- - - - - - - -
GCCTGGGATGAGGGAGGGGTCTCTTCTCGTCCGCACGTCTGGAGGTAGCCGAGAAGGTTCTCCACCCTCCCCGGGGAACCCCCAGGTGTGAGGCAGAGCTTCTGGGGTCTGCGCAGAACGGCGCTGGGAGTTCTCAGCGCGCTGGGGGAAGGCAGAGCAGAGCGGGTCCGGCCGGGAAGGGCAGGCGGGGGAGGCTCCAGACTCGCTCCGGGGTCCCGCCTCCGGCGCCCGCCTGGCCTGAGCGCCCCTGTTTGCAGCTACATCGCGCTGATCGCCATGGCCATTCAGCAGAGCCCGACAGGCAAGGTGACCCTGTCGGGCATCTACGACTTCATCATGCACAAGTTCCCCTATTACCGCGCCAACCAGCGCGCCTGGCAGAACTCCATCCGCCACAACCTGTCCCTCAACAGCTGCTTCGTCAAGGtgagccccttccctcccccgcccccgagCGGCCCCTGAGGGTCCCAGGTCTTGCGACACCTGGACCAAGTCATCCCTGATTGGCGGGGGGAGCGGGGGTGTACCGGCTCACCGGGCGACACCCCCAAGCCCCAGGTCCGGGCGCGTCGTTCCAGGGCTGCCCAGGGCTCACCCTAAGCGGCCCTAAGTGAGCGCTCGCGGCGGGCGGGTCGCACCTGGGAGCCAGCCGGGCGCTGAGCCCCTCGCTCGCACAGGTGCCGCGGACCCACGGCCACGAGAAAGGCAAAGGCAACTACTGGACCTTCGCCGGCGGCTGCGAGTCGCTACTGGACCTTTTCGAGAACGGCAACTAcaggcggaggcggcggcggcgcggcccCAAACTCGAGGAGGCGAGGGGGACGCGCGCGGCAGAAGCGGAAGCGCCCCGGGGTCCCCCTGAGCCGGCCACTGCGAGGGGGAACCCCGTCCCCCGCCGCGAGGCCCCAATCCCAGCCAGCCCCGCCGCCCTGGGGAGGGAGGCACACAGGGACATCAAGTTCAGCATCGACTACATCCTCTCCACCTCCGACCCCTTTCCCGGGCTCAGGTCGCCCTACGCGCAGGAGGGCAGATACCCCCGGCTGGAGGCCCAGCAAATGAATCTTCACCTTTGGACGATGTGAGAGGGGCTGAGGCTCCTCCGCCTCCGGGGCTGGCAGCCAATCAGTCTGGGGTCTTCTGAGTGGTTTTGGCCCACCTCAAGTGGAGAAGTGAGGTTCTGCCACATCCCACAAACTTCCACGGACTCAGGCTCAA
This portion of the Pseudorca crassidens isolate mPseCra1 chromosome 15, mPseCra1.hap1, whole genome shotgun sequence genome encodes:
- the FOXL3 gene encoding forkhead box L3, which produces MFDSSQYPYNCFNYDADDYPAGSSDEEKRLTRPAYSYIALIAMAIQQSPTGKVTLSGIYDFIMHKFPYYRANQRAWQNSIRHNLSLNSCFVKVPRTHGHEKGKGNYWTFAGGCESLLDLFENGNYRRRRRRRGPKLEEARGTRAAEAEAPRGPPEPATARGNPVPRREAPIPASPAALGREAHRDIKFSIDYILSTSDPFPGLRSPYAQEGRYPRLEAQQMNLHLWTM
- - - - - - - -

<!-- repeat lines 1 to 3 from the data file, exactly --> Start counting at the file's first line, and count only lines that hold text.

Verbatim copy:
GCCTGGGATGAGGGAGGGGTCTCTTCTCGTCCGCACGTCTGGAGGTAGCCGAGAAGGTTCTCCACCCTCCCCGGGGAACCCCCAGGTGTGAGGCAGAGCTTCTGGGGTCTGCGCAGAACGGCGCTGGGAGTTCTCAGCGCGCTGGGGGAAGGCAGAGCAGAGCGGGTCCGGCCGGGAAGGGCAGGCGGGGGAGGCTCCAGACTCGCTCCGGGGTCCCGCCTCCGGCGCCCGCCTGGCCTGAGCGCCCCTGTTTGCAGCTACATCGCGCTGATCGCCATGGCCATTCAGCAGAGCCCGACAGGCAAGGTGACCCTGTCGGGCATCTACGACTTCATCATGCACAAGTTCCCCTATTACCGCGCCAACCAGCGCGCCTGGCAGAACTCCATCCGCCACAACCTGTCCCTCAACAGCTGCTTCGTCAAGGtgagccccttccctcccccgcccccgagCGGCCCCTGAGGGTCCCAGGTCTTGCGACACCTGGACCAAGTCATCCCTGATTGGCGGGGGGAGCGGGGGTGTACCGGCTCACCGGGCGACACCCCCAAGCCCCAGGTCCGGGCGCGTCGTTCCAGGGCTGCCCAGGGCTCACCCTAAGCGGCCCTAAGTGAGCGCTCGCGGCGGGCGGGTCGCACCTGGGAGCCAGCCGGGCGCTGAGCCCCTCGCTCGCACAGGTGCCGCGGACCCACGGCCACGAGAAAGGCAAAGGCAACTACTGGACCTTCGCCGGCGGCTGCGAGTCGCTACTGGACCTTTTCGAGAACGGCAACTAcaggcggaggcggcggcggcgcggcccCAAACTCGAGGAGGCGAGGGGGACGCGCGCGGCAGAAGCGGAAGCGCCCCGGGGTCCCCCTGAGCCGGCCACTGCGAGGGGGAACCCCGTCCCCCGCCGCGAGGCCCCAATCCCAGCCAGCCCCGCCGCCCTGGGGAGGGAGGCACACAGGGACATCAAGTTCAGCATCGACTACATCCTCTCCACCTCCGACCCCTTTCCCGGGCTCAGGTCGCCCTACGCGCAGGAGGGCAGATACCCCCGGCTGGAGGCCCAGCAAATGAATCTTCACCTTTGGACGATGTGAGAGGGGCTGAGGCTCCTCCGCCTCCGGGGCTGGCAGCCAATCAGTCTGGGGTCTTCTGAGTGGTTTTGGCCCACCTCAAGTGGAGAAGTGAGGTTCTGCCACATCCCACAAACTTCCACGGACTCAGGCTCAA
This portion of the Pseudorca crassidens isolate mPseCra1 chromosome 15, mPseCra1.hap1, whole genome shotgun sequence genome encodes:
- the FOXL3 gene encoding forkhead box L3, which produces MFDSSQYPYNCFNYDADDYPAGSSDEEKRLTRPAYSYIALIAMAIQQSPTGKVTLSGIYDFIMHKFPYYRANQRAWQNSIRHNLSLNSCFVKVPRTHGHEKGKGNYWTFAGGCESLLDLFENGNYRRRRRRRGPKLEEARGTRAAEAEAPRGPPEPATARGNPVPRREAPIPASPAALGREAHRDIKFSIDYILSTSDPFPGLRSPYAQEGRYPRLEAQQMNLHLWTM